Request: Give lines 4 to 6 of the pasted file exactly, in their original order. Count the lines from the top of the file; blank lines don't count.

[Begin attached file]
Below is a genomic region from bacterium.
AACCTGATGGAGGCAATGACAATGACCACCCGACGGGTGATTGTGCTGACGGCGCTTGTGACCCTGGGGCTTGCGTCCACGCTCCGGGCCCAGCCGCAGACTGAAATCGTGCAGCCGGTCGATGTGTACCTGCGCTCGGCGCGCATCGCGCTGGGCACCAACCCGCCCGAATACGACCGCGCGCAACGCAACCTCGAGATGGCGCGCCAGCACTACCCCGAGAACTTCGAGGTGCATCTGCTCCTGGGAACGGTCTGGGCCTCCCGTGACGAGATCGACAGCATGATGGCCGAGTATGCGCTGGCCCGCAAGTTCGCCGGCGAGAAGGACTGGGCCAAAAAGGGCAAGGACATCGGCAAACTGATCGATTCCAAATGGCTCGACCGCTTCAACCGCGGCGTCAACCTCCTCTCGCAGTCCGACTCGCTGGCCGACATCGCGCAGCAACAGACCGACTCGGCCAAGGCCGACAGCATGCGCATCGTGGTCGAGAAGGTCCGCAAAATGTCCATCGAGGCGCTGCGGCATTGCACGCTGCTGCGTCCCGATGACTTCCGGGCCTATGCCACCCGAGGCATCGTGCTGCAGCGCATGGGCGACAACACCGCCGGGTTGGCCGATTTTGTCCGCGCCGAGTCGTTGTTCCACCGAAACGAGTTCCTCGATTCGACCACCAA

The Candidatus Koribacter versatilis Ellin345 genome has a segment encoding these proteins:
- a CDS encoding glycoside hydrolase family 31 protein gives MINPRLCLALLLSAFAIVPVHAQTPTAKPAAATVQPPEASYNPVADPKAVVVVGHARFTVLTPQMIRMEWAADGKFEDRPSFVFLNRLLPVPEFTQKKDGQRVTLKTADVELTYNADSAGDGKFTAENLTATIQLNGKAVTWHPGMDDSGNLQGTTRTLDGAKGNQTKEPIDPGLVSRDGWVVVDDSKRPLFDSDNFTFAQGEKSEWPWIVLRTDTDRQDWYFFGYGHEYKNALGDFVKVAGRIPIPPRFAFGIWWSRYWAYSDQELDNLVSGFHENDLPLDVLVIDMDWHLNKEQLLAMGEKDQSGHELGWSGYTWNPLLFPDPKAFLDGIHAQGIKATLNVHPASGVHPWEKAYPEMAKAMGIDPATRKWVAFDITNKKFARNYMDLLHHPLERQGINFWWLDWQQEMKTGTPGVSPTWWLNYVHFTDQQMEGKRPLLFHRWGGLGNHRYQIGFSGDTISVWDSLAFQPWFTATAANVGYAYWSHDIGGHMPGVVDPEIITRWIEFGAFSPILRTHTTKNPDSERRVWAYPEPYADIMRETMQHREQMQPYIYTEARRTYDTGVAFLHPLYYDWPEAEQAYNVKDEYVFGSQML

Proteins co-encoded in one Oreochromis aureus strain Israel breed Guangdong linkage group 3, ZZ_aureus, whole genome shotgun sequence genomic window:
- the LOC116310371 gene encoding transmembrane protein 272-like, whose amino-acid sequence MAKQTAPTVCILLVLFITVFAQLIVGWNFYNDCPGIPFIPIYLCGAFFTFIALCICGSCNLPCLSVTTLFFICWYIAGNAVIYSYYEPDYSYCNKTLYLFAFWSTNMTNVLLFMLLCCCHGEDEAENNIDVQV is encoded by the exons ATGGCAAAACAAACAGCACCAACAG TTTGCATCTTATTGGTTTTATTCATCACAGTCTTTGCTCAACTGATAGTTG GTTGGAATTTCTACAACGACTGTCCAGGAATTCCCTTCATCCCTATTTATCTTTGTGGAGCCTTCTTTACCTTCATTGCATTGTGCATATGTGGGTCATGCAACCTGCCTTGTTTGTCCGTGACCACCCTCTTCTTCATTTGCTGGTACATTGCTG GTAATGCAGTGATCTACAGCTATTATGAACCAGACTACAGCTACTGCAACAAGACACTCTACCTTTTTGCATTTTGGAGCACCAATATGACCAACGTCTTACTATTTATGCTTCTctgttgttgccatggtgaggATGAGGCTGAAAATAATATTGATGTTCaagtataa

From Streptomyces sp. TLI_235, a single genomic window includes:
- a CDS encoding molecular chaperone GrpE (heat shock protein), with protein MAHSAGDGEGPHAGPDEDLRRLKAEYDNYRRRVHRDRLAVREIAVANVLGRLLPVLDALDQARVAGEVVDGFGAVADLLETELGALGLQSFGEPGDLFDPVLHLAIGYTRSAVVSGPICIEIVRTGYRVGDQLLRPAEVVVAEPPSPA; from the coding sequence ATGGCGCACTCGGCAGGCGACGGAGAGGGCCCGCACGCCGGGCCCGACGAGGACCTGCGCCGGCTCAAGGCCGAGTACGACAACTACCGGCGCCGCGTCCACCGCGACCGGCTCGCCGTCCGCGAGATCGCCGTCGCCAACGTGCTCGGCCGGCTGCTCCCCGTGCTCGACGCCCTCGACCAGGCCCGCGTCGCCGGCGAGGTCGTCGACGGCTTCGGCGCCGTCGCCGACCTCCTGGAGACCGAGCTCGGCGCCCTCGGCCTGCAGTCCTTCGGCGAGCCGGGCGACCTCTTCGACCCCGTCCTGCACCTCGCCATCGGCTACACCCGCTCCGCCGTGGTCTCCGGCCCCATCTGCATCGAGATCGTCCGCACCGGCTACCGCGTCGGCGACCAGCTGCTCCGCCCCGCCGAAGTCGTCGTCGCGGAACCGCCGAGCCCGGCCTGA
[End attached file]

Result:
- a CDS encoding glycoside hydrolase family 31 protein gives MINPRLCLALLLSAFAIVPVHAQTPTAKPAAATVQPPEASYNPVADPKAVVVVGHARFTVLTPQMIRMEWAADGKFEDRPSFVFLNRLLPVPEFTQKKDGQRVTLKTADVELTYNADSAGDGKFTAENLTATIQLNGKAVTWHPGMDDSGNLQGTTRTLDGAKGNQTKEPIDPGLVSRDGWVVVDDSKRPLFDSDNFTFAQGEKSEWPWIVLRTDTDRQDWYFFGYGHEYKNALGDFVKVAGRIPIPPRFAFGIWWSRYWAYSDQELDNLVSGFHENDLPLDVLVIDMDWHLNKEQLLAMGEKDQSGHELGWSGYTWNPLLFPDPKAFLDGIHAQGIKATLNVHPASGVHPWEKAYPEMAKAMGIDPATRKWVAFDITNKKFARNYMDLLHHPLERQGINFWWLDWQQEMKTGTPGVSPTWWLNYVHFTDQQMEGKRPLLFHRWGGLGNHRYQIGFSGDTISVWDSLAFQPWFTATAANVGYAYWSHDIGGHMPGVVDPEIITRWIEFGAFSPILRTHTTKNPDSERRVWAYPEPYADIMRETMQHREQMQPYIYTEARRTYDTGVAFLHPLYYDWPEAEQAYNVKDEYVFGSQML

Proteins co-encoded in one Oreochromis aureus strain Israel breed Guangdong linkage group 3, ZZ_aureus, whole genome shotgun sequence genomic window:
- the LOC116310371 gene encoding transmembrane protein 272-like, whose amino-acid sequence MAKQTAPTVCILLVLFITVFAQLIVGWNFYNDCPGIPFIPIYLCGAFFTFIALCICGSCNLPCLSVTTLFFICWYIAGNAVIYSYYEPDYSYCNKTLYLFAFWSTNMTNVLLFMLLCCCHGEDEAENNIDVQV is encoded by the exons ATGGCAAAACAAACAGCACCAACAG TTTGCATCTTATTGGTTTTATTCATCACAGTCTTTGCTCAACTGATAGTTG GTTGGAATTTCTACAACGACTGTCCAGGAATTCCCTTCATCCCTATTTATCTTTGTGGAGCCTTCTTTACCTTCATTGCATTGTGCATATGTGGGTCATGCAACCTGCCTTGTTTGTCCGTGACCACCCTCTTCTTCATTTGCTGGTACATTGCTG GTAATGCAGTGATCTACAGCTATTATGAACCAGACTACAGCTACTGCAACAAGACACTCTACCTTTTTGCATTTTGGAGCACCAATATGACCAACGTCTTACTATTTATGCTTCTctgttgttgccatggtgaggATGAGGCTGAAAATAATATTGATGTTCaagtataa